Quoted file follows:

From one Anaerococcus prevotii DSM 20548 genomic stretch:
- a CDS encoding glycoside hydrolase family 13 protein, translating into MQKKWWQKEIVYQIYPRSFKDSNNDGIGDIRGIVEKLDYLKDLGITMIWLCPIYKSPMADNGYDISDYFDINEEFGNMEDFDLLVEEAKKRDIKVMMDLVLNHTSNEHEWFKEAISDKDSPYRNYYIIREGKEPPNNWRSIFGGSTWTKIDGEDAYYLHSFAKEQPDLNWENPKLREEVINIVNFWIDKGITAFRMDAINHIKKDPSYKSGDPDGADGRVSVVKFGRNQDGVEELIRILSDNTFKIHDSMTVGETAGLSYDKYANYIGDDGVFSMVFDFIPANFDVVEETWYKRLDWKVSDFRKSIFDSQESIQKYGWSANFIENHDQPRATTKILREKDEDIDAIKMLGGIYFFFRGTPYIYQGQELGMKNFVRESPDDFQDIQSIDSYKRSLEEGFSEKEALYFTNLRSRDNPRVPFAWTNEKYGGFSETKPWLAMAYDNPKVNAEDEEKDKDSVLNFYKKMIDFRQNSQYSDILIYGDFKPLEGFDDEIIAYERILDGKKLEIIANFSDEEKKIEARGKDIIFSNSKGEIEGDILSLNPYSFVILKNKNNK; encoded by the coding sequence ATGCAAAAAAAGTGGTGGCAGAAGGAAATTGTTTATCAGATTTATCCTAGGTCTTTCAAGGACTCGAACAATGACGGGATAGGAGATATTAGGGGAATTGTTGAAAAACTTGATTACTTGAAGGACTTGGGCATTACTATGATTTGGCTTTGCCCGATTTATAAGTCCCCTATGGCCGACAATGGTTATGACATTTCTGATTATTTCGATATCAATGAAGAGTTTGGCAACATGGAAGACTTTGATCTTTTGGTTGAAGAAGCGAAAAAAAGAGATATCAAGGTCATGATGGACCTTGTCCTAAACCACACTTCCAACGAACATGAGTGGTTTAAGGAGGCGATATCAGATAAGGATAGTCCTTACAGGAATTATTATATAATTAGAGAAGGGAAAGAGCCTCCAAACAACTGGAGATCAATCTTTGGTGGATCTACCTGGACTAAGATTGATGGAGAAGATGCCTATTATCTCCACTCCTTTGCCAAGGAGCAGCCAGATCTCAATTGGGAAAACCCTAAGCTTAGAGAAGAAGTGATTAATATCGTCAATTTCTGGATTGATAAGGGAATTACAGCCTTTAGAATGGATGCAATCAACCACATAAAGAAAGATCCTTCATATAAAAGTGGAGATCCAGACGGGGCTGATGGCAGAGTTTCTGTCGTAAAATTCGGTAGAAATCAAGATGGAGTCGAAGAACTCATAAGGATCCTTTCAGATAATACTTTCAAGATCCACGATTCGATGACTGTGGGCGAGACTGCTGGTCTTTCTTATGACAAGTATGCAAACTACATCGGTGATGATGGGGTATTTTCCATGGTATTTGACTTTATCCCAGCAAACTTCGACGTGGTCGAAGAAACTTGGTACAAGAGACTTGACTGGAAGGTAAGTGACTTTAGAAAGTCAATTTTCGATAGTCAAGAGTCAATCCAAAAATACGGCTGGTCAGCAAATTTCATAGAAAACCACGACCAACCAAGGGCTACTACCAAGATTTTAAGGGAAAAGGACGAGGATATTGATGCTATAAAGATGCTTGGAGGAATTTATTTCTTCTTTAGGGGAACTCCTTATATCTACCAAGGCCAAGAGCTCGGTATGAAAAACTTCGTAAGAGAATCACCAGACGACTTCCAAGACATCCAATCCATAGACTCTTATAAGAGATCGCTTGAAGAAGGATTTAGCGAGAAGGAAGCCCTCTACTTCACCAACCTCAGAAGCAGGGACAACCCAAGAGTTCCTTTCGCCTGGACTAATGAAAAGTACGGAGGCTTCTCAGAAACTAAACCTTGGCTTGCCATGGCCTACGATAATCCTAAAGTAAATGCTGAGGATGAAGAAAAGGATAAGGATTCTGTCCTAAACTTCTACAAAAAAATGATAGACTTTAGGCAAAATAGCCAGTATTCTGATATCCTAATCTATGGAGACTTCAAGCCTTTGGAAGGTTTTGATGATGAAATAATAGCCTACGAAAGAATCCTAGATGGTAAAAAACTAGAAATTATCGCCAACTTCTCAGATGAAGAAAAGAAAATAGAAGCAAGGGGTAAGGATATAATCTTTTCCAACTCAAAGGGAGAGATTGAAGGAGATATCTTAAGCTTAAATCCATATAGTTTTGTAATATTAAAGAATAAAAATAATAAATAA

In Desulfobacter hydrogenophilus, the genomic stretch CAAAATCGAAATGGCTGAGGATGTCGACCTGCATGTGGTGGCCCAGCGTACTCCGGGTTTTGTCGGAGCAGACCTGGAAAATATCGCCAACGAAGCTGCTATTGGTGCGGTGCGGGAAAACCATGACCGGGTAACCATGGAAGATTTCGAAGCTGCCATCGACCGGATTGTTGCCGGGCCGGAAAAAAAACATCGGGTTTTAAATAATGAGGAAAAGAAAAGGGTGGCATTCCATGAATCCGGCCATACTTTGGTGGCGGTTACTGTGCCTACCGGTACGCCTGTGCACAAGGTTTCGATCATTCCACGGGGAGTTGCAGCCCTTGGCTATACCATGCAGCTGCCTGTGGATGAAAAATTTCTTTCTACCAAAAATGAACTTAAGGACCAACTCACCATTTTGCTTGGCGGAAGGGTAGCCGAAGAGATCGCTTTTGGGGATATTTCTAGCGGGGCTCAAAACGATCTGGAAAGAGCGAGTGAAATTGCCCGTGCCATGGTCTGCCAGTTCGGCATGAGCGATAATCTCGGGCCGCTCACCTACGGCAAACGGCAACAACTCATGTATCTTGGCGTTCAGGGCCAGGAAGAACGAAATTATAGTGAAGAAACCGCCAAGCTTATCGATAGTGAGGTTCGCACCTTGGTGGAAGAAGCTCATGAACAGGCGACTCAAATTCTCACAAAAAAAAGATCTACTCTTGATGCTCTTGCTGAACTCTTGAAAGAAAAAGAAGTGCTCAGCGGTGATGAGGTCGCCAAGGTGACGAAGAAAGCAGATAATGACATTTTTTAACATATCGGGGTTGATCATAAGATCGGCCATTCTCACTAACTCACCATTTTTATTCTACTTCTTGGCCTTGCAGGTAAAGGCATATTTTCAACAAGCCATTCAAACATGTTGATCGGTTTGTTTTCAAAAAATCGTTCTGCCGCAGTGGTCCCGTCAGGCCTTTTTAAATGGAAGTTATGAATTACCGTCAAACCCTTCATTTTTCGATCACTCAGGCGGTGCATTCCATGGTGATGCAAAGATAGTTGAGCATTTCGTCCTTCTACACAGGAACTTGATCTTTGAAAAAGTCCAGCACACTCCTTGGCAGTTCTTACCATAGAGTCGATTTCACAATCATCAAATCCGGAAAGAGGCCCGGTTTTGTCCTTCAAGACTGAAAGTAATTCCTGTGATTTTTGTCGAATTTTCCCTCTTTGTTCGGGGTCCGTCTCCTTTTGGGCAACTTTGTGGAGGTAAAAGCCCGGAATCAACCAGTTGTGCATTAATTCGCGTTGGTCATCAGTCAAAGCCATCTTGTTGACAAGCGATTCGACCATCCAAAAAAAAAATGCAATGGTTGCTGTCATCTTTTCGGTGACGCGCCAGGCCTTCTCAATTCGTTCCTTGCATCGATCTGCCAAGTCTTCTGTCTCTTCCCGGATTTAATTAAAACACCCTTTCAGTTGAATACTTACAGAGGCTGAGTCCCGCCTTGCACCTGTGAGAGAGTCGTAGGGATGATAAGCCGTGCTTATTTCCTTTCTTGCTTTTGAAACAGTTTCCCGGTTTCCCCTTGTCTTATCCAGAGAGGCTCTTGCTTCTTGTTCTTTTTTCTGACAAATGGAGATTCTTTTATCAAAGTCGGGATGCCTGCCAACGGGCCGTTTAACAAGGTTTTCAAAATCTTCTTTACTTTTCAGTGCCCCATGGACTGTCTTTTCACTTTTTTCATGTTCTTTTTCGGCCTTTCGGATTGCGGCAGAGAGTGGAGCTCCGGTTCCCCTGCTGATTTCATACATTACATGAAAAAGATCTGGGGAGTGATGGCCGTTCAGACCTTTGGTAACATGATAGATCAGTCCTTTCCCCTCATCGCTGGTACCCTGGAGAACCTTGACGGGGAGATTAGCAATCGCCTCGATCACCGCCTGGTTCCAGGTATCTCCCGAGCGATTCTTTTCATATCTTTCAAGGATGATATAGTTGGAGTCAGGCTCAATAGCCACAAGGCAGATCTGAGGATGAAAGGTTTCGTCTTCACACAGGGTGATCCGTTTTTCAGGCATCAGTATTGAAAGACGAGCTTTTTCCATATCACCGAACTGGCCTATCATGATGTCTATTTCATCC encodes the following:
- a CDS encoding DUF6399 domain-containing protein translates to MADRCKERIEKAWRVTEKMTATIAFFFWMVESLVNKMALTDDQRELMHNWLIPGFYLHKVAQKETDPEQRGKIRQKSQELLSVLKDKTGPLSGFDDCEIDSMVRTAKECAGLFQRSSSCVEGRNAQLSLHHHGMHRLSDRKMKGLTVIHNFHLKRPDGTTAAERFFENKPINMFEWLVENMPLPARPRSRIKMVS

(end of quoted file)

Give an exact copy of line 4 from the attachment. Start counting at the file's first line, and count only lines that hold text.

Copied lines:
- a CDS encoding DUF6399 domain-containing protein translates to MADRCKERIEKAWRVTEKMTATIAFFFWMVESLVNKMALTDDQRELMHNWLIPGFYLHKVAQKETDPEQRGKIRQKSQELLSVLKDKTGPLSGFDDCEIDSMVRTAKECAGLFQRSSSCVEGRNAQLSLHHHGMHRLSDRKMKGLTVIHNFHLKRPDGTTAAERFFENKPINMFEWLVENMPLPARPRSRIKMVS